A university professor did not have her employment contract renewed after two years on the job.
She claimed it was in retaliation for previous internal complaints of discrimination. According to the school, there were several decision-makers, and most didn’t know she had complained. (So, how could they have retaliated?) Besides, it reduced her employment term because of “budget constraints and department needs.” However, the professor pointed out that the school hired two new tenured professors.
That’s a lot to unpack.
Let’s start with what a plaintiff must initially show to have a shot at establishing retaliation:
- the employee engaged in activity protected by Title VII,
- the employer took adverse employment action against the employee, and
- a causal connection exists between that protected activity and the adverse employment action.
I want to focus on the third element and the school’s argument that most people who decided not to renew the plaintiff’s employment contract didn’t know that she had complained. If none of them knew about her earlier complaints, there would be no causal connection between her complaint and termination. But, even if one of them knew and had input on the decision — a decision taken shortly after the plaintiff complained — that’s enough to create a possible nexus.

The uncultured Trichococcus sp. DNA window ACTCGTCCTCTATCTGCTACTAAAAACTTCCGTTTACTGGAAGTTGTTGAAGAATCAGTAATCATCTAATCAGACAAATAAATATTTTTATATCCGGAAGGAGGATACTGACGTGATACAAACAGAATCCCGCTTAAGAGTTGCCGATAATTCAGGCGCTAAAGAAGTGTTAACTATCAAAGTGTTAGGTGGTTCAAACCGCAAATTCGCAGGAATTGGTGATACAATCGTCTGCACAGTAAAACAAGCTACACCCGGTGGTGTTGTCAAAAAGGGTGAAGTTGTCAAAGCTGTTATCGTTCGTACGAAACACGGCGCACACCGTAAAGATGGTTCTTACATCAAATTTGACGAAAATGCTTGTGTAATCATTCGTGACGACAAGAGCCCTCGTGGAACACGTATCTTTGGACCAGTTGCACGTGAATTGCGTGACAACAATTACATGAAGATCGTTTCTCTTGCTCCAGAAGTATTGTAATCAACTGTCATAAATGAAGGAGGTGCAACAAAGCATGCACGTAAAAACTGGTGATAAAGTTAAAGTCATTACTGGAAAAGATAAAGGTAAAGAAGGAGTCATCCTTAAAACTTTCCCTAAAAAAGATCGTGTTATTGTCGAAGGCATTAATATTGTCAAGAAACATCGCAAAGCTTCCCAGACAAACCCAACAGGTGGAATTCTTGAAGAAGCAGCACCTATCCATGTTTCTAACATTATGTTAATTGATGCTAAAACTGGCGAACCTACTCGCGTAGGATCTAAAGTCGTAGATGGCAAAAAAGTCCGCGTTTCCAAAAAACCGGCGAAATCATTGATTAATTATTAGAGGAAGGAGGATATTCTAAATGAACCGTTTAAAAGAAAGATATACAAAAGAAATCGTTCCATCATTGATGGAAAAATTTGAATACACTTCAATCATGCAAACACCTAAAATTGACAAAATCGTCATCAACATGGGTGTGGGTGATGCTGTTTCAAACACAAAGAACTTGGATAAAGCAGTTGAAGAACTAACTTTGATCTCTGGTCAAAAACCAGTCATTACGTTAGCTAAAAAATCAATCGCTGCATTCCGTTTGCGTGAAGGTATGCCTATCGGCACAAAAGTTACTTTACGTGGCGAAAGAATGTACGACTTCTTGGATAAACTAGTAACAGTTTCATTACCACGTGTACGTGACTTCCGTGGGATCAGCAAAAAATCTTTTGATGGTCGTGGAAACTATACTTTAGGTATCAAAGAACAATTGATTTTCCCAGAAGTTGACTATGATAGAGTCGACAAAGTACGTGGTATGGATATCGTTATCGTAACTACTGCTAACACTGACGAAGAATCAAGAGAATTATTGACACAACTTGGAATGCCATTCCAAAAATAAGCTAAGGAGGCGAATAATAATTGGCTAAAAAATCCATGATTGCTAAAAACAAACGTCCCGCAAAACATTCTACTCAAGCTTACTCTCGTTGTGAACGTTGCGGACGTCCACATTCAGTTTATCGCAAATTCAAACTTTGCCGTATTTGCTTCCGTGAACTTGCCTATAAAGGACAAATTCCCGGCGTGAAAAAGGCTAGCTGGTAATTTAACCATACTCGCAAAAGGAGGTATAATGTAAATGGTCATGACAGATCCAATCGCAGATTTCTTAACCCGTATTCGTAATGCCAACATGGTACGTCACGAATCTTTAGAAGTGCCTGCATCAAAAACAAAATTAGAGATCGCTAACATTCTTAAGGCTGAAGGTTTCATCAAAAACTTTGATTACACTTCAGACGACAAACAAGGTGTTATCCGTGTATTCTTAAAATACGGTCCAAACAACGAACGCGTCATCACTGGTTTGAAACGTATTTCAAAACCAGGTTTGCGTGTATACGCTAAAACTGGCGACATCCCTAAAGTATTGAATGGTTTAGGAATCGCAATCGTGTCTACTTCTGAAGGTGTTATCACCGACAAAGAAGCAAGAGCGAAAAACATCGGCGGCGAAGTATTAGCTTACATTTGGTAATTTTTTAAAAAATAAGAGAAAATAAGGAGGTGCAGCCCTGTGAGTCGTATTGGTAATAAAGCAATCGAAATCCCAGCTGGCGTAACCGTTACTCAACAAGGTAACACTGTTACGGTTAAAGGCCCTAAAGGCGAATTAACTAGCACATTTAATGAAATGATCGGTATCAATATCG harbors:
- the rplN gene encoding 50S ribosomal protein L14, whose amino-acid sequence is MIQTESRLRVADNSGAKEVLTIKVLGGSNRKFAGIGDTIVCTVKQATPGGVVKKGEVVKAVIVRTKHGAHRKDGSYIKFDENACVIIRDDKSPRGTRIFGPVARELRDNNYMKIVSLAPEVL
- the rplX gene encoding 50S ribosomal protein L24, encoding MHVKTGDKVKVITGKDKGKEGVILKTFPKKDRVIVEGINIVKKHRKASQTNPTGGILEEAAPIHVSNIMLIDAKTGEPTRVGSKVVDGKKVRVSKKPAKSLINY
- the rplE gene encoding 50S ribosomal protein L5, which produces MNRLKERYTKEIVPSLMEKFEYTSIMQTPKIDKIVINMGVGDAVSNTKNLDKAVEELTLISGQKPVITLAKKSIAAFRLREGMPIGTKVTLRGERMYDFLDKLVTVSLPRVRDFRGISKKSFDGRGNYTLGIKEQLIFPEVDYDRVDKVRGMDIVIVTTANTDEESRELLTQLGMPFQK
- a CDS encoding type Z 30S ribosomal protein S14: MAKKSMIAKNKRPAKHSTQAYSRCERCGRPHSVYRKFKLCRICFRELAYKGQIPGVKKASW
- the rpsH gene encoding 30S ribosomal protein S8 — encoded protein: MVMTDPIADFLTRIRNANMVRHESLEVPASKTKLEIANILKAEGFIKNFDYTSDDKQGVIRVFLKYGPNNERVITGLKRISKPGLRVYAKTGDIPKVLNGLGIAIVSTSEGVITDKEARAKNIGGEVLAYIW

But, if the defendant has a legitimate business reason for terminating the plaintiff’s employment, the burden shifts back to the plaintiff to demonstrate pretext. It’s a very low bar, and the school’s “budget constraints and department needs” rationale gets it done.
So, now it’s up to the plaintiff to demonstrate that the defendant’s explanations are false or unbelievable (in a bad way). The plaintiff emphasized that “hiring two new faculty around the time it released [her] from her employment does not comport with budgetary constraints being present.”
Close, but no cigar.
The defendant had two bases for ending her contract: “budget constraints and department needs.” The plaintiff failed to rebut the latter, which was not lost on the court:
The evidence highlighted by [the plaintiff]—that the department hired two new faculty members around the time she was terminated—does not undermine [the defendant’s] explanation without additional evidence that at least one of the two new faculty members was hired to teach the same classes that [the plaintiff] had taught. [The plaintiff] has not identified evidence that the two new professors—who, unlike [her], were hired to fill tenure-track positions—served the same “teaching needs” that she had served.
It’s okay to have multiple reasons for terminating an employee as long as they are legitimate (especially when the employee has complained about discrimination). Here, since the plaintiff could not rebut all of the defendant’s reasons for ending her employer, her retaliation claim failed.